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University of Plymouth collaboration

A recent collaboration with University of Plymouth (UoP) has seen us working alongside undergraduate students. Gathering the unique cultural histories of upland and coastal oak woodlands and reimagining how we visualise forests. Among the daily chores of film-making (aka standing about outside in all weather conditions, mostly damp and cold ones), and supporting sustainable innovative timber solutions, we love any opportunity to connect with dynamic upstarts. A chance meeting with the BA Illustration Programme Lead, John Kilburn from UoP, on Dartmoor last year has led us to just such a collaboration.

The beginning

Over the past few years John and his colleague Dr Darren Aoki (Associate Professor of World History and Oral History) have been curating a fascinating melding of history and illustration. Collaborating and cross-programming their individual subject matters the pair are carving out a space where students from disciplines that wouldn’t normally cross paths work in tandem to capture stories via different but connected mediums.

The project

Darren describes more about the collaboration here…

 ”History students hone their skills in oral history, using them to explore the memories of living witnesses of the past that narrate histories at risk of disappearing, and which record an intimate knowledge of the land, its custodian-ship, and its transformation over time. Once collected and recorded, these memories are given to their colleagues in Illustration, who …visualise the ideas and stories shared in an array of public-facing illustrated products:  graphic novels, posters, pamphlets, games, animations.”

Always keen to connect with our local community in new and vibrant ways, we selected two projects that we felt offered the greatest potential for rich story gathering – Dartmoor Commons and Estuarine Woodlands. History students were paired with landowners, woodland managers, and those who have worked the land and estuary for generations. The aim: to gather the perspectives of land use and land use change over time from those who whose lives have been so deeply entwined in those landscapes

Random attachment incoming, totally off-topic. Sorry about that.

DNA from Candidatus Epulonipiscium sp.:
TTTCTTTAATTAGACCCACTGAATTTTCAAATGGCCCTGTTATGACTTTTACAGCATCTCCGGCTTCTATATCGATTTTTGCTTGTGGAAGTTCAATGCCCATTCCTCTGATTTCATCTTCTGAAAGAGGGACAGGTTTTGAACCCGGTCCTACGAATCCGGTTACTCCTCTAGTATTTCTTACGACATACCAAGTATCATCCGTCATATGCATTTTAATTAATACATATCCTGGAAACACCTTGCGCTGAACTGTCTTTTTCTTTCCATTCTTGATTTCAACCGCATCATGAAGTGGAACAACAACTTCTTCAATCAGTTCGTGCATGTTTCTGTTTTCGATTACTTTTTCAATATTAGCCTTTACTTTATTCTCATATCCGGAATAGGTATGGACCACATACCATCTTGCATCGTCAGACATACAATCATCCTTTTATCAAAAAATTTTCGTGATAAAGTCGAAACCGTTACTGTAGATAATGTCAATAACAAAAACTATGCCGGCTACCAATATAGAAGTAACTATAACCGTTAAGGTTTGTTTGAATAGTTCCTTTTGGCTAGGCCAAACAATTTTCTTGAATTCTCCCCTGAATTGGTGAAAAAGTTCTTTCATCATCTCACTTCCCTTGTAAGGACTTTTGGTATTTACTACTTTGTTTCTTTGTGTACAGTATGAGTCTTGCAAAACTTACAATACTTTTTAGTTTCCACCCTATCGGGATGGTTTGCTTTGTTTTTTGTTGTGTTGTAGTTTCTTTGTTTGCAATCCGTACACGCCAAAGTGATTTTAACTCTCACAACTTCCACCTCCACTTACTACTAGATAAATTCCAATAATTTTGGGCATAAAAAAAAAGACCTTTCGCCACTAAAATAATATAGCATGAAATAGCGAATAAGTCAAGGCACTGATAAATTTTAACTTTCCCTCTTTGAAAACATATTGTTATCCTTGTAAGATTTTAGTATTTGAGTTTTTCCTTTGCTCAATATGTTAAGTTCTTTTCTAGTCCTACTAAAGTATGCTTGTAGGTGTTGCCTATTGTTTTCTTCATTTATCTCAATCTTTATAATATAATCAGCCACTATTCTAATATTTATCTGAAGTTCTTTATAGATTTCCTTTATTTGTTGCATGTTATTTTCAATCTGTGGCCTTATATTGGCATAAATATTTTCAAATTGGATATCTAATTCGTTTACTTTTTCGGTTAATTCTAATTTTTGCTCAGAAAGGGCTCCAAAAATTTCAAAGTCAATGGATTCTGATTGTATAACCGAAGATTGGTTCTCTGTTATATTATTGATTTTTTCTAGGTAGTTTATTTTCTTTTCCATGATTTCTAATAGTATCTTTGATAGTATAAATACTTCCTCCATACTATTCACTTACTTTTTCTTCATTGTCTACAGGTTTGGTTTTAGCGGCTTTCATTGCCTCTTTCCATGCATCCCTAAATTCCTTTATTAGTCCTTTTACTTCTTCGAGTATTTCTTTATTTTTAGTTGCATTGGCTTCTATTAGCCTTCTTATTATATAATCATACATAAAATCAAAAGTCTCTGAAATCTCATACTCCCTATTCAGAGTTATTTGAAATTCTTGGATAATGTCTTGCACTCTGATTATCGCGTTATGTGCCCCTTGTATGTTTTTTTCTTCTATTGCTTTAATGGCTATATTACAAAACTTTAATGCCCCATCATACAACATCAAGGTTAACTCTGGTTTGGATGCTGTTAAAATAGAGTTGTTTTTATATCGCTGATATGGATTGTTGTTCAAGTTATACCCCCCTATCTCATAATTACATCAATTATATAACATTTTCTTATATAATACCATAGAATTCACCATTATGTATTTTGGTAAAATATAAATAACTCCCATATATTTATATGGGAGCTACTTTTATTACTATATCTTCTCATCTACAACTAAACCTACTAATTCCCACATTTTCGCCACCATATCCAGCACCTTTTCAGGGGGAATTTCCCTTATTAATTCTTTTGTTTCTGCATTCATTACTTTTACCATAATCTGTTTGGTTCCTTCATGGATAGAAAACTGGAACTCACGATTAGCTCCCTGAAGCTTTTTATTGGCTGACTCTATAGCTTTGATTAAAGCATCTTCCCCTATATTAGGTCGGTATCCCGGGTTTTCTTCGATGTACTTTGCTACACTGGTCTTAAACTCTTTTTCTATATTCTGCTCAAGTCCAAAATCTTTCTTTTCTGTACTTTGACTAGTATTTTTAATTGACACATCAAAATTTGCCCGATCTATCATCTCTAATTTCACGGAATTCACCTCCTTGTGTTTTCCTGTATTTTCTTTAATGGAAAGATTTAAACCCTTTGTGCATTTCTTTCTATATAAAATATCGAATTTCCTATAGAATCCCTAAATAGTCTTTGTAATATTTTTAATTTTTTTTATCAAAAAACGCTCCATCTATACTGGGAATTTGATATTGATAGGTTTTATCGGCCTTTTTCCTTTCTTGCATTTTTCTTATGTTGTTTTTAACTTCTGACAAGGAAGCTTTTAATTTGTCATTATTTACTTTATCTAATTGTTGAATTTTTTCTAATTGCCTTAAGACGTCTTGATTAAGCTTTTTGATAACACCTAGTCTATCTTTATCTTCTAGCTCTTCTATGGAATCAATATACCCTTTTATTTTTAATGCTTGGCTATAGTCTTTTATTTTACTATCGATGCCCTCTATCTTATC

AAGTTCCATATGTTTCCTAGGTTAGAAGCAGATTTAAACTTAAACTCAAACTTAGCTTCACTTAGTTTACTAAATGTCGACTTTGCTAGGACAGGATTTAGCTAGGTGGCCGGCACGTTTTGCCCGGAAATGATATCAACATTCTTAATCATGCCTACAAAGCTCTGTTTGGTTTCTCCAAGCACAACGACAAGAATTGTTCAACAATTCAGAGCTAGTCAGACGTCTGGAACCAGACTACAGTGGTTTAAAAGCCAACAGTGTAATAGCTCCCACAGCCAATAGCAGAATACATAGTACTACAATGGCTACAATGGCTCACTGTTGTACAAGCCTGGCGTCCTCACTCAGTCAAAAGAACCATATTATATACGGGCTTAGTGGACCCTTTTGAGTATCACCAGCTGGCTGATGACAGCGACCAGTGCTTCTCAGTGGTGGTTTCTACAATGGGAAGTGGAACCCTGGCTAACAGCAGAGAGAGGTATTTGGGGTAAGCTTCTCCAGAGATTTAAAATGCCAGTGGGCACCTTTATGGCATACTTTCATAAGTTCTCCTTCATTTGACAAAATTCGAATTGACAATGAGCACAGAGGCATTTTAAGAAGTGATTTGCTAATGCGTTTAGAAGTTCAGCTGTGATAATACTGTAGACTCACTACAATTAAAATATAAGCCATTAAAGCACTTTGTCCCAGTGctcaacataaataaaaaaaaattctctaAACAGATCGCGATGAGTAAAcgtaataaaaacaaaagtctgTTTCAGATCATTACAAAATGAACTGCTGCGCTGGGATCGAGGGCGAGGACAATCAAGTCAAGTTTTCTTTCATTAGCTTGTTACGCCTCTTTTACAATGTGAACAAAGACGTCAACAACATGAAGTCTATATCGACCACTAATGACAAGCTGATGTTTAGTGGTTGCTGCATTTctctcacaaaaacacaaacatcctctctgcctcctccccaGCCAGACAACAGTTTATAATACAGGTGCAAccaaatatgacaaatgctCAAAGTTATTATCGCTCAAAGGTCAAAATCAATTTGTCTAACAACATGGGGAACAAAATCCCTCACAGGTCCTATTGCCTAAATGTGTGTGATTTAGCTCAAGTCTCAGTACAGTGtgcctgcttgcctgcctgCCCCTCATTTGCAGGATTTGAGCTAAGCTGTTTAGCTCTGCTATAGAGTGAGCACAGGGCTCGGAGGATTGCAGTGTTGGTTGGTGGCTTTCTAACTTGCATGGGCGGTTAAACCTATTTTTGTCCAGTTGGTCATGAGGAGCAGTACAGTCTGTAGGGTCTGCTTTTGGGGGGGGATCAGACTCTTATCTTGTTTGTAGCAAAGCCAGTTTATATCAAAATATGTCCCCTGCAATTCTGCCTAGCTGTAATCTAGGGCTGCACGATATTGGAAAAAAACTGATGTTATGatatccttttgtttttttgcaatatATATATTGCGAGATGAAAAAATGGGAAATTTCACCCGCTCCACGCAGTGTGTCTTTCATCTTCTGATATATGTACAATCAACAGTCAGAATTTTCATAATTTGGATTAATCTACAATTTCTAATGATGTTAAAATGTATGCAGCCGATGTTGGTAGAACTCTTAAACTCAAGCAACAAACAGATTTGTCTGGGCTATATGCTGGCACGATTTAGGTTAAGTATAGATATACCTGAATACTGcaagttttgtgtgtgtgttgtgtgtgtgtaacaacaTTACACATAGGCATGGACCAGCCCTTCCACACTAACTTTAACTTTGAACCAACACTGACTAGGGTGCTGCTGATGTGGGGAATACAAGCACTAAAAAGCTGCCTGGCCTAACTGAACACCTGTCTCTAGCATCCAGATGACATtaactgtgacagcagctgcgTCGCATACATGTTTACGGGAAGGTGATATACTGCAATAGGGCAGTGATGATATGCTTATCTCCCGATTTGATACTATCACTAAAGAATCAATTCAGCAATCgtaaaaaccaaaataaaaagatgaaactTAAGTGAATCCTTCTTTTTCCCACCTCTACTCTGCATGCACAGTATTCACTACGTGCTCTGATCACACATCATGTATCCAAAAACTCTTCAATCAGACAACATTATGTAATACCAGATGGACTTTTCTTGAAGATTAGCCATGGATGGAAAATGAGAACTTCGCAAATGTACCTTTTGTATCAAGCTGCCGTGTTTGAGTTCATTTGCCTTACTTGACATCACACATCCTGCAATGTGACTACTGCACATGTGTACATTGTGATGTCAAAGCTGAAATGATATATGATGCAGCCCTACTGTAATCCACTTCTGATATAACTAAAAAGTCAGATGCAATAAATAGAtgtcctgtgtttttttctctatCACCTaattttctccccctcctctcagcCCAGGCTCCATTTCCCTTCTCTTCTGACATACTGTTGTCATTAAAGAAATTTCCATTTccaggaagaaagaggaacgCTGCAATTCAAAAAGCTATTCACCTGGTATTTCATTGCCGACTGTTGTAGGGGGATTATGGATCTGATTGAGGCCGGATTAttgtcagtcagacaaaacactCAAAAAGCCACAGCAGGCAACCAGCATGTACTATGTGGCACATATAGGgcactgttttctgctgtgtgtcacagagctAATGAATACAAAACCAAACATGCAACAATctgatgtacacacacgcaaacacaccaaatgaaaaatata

The next step

Darren explains a little more about the next stage of the project

“Curating the words and ideas shared in the oral history engagement, they (students) create a visual record that is then shared with the interviewee-narrators, and Evolving Forests. We call this closing of the loop of knowledge creation and exchange ‘returning the stories’. It is a process that enables us to acknowledge the privilege of being invited into individuals’ lives, and to share the historical inspiration and creative sparks that were ignited by those who so generously shared their pasts and their knowledge with us. In this sense, ‘returning the stories’ is also an ethos of community, one embedded in the collaboration and co-creation of all our future through the recognition that our past matters.”

With stories captured, recordings and transcriptions have now been passed to the illustration students. We spent half a day with them this month walking Harford Common on Dartmoor in stunning sunshine. And visiting the estuary landscape to help them understand the physical landscape the histories are based on.. 

These groups will now bring these rich stories and perspectives to life. At the same time they will navigate creative ways of communicating oral histories with wider audiences. And in addition, find ways of reaching out beyond our immediate echo-chamber.

Through so much of the work that we do. We are always seeking out the spaces where professions, individuals, or specialisms rarely meet. However, the benefit from doing so is palpable. Fewer silos and greater collaboration seem to us to be one of the ways we can unearth creative solutions to the many and growing challenges we face.

In summarising the project for us Darren notes

“A fascinating diversity of experience and background is now amplified in the Evolving Forests oral history archive, and illuminated in the illustrated works. The foundation has been established upon which a deeper collaboration relationship can now be built. We look forward to working with Evolving Forests, and thank it for this wonderful opportunity to be part of its vital mission.”

We are so excited for the second phase of this project. What’s more, we cannot wait to see what the illustration students create in helping us reimagine how we visualise forests.


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